WATERBURY, Conn. — A Connecticut judge on June 5 held that a homeowners insurer has no duty to defend its insured against an underlying lawsuit brought by the family of a child and an educator who were killed at Sandy Hook Elementary School on Dec. 14, 2012, finding that the underlying complaint fails to allege “bodily injury,” “property damage” or an “occurrence” and that the intentional act exclusion bars coverage (USAA General Indemnity Company v. Cory T. Sklanka, No. UWYCV196048057S, Conn. Super., Waterbury Dist., 2020 Conn. Super. LEXIS 648).
LOS ANGELES — A federal judge in California on June 29 granted an insured’s motion to remand its lawsuit seeking professional liability coverage, rejecting the insurer’s argument that removal is proper because the insured acted in bad faith by keeping the broker who procured the policy as a defendant to prevent removal to federal court until 28 U.S. Code Section 1446(c)(1)’s one-year removal period expired (Somera Capital Management, LLC v. Twin City Fire Insurance Company, No. 20-4277, C.D Calif., 2020 U.S. Dist. LEXIS 115193).
PHILADELPHIA — A federal judge in Pennsylvania on July 9 granted a professional liability insurer’s motion to dismiss an insured’s breach of contract and bad faith lawsuit, finding that underlying human trafficking and wage violations brought against the insured by a former employee fail to trigger coverage (Carl Hemphill, et al. v. Landmark Insurance Company, No. 19-5260, E.D. Pa., 2020 U.S. Dist. LEXIS 120447).
SACRAMENTO, Calif. — A federal judge in California on July 9 granted insurers’ motion for judgment on the pleadings on the “unfair” and “fraudulent” prongs of the insured’s California unfair competition law (UCL) claim but denied the insurers’ motion as to the “unlawful prong” of the UCL claim and to the extent that they contend that the insured is precluded from seeking equitable remedies in its suit alleging that they wrongfully denied defense and indemnity for an underlying $50 million settlement (Aerojet Rocketdyne, Inc. v. Global Aerospace, Inc., et al., No. 17-01515, E.D. Calif., 2020 U.S. Dist. LEXIS 121802).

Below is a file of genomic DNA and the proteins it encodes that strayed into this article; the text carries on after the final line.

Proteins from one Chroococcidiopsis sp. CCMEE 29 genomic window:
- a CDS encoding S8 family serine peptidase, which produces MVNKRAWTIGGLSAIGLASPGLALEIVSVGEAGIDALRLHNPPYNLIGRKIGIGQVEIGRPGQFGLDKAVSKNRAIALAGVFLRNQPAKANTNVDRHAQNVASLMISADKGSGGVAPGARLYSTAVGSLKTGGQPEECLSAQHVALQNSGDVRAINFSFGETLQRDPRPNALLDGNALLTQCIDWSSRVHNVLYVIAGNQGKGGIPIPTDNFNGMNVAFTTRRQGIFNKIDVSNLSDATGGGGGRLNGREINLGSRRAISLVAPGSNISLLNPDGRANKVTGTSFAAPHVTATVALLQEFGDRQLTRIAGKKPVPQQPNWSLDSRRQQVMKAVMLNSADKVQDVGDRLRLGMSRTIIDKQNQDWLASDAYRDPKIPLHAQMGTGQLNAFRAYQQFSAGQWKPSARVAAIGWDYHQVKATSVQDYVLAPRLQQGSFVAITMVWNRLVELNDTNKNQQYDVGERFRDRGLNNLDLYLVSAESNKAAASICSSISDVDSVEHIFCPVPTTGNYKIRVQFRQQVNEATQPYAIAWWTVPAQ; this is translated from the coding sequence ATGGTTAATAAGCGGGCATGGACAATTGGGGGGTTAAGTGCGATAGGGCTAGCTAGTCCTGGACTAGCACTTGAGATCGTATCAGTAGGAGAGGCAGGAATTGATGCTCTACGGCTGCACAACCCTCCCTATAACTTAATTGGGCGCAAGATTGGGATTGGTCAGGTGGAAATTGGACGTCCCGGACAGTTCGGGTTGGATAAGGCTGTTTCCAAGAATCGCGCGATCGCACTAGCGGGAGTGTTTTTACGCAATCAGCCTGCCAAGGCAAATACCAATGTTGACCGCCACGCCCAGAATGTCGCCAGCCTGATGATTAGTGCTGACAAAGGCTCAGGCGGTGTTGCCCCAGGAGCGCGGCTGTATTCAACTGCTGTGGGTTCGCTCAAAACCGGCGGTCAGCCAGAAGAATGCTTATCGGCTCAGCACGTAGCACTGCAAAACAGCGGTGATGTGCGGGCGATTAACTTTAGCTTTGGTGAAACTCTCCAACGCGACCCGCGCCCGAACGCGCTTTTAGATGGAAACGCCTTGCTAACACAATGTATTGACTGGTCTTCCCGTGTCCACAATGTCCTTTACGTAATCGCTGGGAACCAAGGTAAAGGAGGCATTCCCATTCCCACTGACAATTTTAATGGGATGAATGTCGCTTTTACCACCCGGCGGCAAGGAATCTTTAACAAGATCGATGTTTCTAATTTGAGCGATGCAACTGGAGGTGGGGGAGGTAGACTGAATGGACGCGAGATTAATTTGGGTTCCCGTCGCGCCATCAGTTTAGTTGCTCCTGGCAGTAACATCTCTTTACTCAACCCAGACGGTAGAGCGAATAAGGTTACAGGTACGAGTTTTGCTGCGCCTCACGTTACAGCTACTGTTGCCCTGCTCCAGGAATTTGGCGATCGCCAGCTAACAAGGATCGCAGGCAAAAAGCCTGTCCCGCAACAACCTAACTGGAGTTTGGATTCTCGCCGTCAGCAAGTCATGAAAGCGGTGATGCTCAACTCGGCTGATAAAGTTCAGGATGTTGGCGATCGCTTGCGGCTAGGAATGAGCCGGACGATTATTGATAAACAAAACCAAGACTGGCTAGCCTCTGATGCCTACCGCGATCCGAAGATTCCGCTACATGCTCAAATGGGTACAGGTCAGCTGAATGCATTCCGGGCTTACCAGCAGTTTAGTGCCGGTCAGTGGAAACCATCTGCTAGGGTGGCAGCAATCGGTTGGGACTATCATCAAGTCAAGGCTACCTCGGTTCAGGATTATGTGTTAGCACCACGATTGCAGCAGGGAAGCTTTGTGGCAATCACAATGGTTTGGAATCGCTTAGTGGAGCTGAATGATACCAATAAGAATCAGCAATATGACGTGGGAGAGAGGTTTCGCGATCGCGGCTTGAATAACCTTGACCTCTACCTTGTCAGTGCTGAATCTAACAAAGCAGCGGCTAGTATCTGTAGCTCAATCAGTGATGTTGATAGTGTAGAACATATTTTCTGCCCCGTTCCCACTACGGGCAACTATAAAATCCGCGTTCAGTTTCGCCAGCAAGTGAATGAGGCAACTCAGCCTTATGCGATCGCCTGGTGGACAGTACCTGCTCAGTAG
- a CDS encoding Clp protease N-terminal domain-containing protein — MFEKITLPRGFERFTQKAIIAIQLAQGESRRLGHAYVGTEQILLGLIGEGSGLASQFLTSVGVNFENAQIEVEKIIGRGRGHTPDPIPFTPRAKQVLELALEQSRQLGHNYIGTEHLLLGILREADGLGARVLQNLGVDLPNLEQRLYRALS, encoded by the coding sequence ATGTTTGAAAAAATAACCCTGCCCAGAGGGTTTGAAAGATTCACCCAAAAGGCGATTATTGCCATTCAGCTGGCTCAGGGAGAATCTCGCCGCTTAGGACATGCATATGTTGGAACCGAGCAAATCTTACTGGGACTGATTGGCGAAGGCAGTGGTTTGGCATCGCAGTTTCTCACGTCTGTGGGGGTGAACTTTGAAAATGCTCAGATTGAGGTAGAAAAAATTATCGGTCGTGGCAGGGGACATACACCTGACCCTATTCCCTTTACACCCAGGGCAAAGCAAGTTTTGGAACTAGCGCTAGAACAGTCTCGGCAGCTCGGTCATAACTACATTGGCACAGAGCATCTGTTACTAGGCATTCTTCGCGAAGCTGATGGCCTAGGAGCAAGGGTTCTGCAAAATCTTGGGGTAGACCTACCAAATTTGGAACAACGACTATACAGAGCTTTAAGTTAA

NEW HAVEN, Conn. — A federal judge in Connecticut on July 8 held that a commercial general liability insurer has a duty to defend its insured against an underlying negligence lawsuit, rejecting the insurer’s argument that the policy’s “Games Exclusion” bars coverage (Atain Specialty Insurance Co., v. Hank's Dairy Bar Inc., et al., No. 19-1085, D. Conn., 2020 U.S. Dist. LEXIS 119593).
ASHLAND, Ky. — A federal judge in Kentucky on July 7 held that a business insurance policy’s professional services exclusion bars coverage for an underlying lawsuit alleging the insured reported false lab results, granting the insurer’s motion for a declaratory judgment that it has no duty to defend or indemnify its insured (State Farm Fire and Casualty Co. v. Compliance Advantage, LLC, et al., No. 19-41, E.D. Ky., 2020 U.S. Dist. LEXIS 118778).
SEATTLE — An insured’s breach of contract and bad faith claims against a professional liability insurer cannot proceed because no coverage is afforded under the professional liability policy for a grievance filed against the insured lawyer by the Washington State Bar Association, a Washington federal judge said July 7 in granting the insurer’s motion for summary judgment (Jenny Cochrane et al., v. American Guarantee & Liability Insurance Co., No. 19-1253, W.D. Wash., 2020 U.S. Dist. LEXIS 119089).
LOS ANGELES — A senior federal judge in California on July 6 held that based on an amended negligence claim against an insurance adjuster in a lawsuit seeking errors and omissions liability coverage for an underlying malpractice claim, complete diversity no longer exists and remand is appropriate, finding, however, that the plaintiffs are not entitled to attorney fees because the adjuster was a sham defendant when the insurer initially removed the lawsuit to federal court (James Cook, et al. v. Arch Insurance Co., et al., No. 20-02612, C.D. Calif., 2020 U.S. Dist. LEXIS 118668).
LANSING, Mich. — A Michigan judge granted an insurer’s motion for summary disposition during a July 1 hearing broadcasted on the judge’s personal meeting room on YouTube, finding that an insured’s complaint alleging loss of business due to shutdown orders in response to the novel coronavirus contains “no allegations of direct, physical loss of or damage to” its restaurants (Gavrilides Management Company LLC, et al. v. Michigan Insurance Co., No. 20-000258-CB, Mich. Cir., Ingham Co.).